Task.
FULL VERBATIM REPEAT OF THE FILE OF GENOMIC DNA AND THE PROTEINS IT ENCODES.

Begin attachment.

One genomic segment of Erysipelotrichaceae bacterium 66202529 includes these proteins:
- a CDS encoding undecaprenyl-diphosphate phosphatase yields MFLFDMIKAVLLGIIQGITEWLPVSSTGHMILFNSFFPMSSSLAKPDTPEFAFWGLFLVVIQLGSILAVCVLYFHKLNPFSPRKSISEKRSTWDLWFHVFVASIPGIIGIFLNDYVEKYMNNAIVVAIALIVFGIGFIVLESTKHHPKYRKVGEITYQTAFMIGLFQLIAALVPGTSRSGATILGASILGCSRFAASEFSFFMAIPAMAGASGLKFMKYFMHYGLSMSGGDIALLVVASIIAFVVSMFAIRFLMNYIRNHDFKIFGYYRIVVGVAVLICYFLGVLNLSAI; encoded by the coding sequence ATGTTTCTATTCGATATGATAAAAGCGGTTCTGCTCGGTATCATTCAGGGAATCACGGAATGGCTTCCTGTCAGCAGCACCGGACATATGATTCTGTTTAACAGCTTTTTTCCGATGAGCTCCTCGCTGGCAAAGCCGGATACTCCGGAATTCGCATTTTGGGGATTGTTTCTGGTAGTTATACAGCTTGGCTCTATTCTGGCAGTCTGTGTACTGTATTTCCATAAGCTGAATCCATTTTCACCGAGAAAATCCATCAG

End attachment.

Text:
One genomic segment of Erysipelotrichaceae bacterium 66202529 includes these proteins:
- a CDS encoding undecaprenyl-diphosphate phosphatase yields MFLFDMIKAVLLGIIQGITEWLPVSSTGHMILFNSFFPMSSSLAKPDTPEFAFWGLFLVVIQLGSILAVCVLYFHKLNPFSPRKSISEKRSTWDLWFHVFVASIPGIIGIFLNDYVEKYMNNAIVVAIALIVFGIGFIVLESTKHHPKYRKVGEITYQTAFMIGLFQLIAALVPGTSRSGATILGASILGCSRFAASEFSFFMAIPAMAGASGLKFMKYFMHYGLSMSGGDIALLVVASIIAFVVSMFAIRFLMNYIRNHDFKIFGYYRIVVGVAVLICYFLGVLNLSAI; encoded by the coding sequence ATGTTTCTATTCGATATGATAAAAGCGGTTCTGCTCGGTATCATTCAGGGAATCACGGAATGGCTTCCTGTCAGCAGCACCGGACATATGATTCTGTTTAACAGCTTTTTTCCGATGAGCTCCTCGCTGGCAAAGCCGGATACTCCGGAATTCGCATTTTGGGGATTGTTTCTGGTAGTTATACAGCTTGGCTCTATTCTGGCAGTCTGTGTACTGTATTTCCATAAGCTGAATCCATTTTCACCGAGAAAATCCATCAG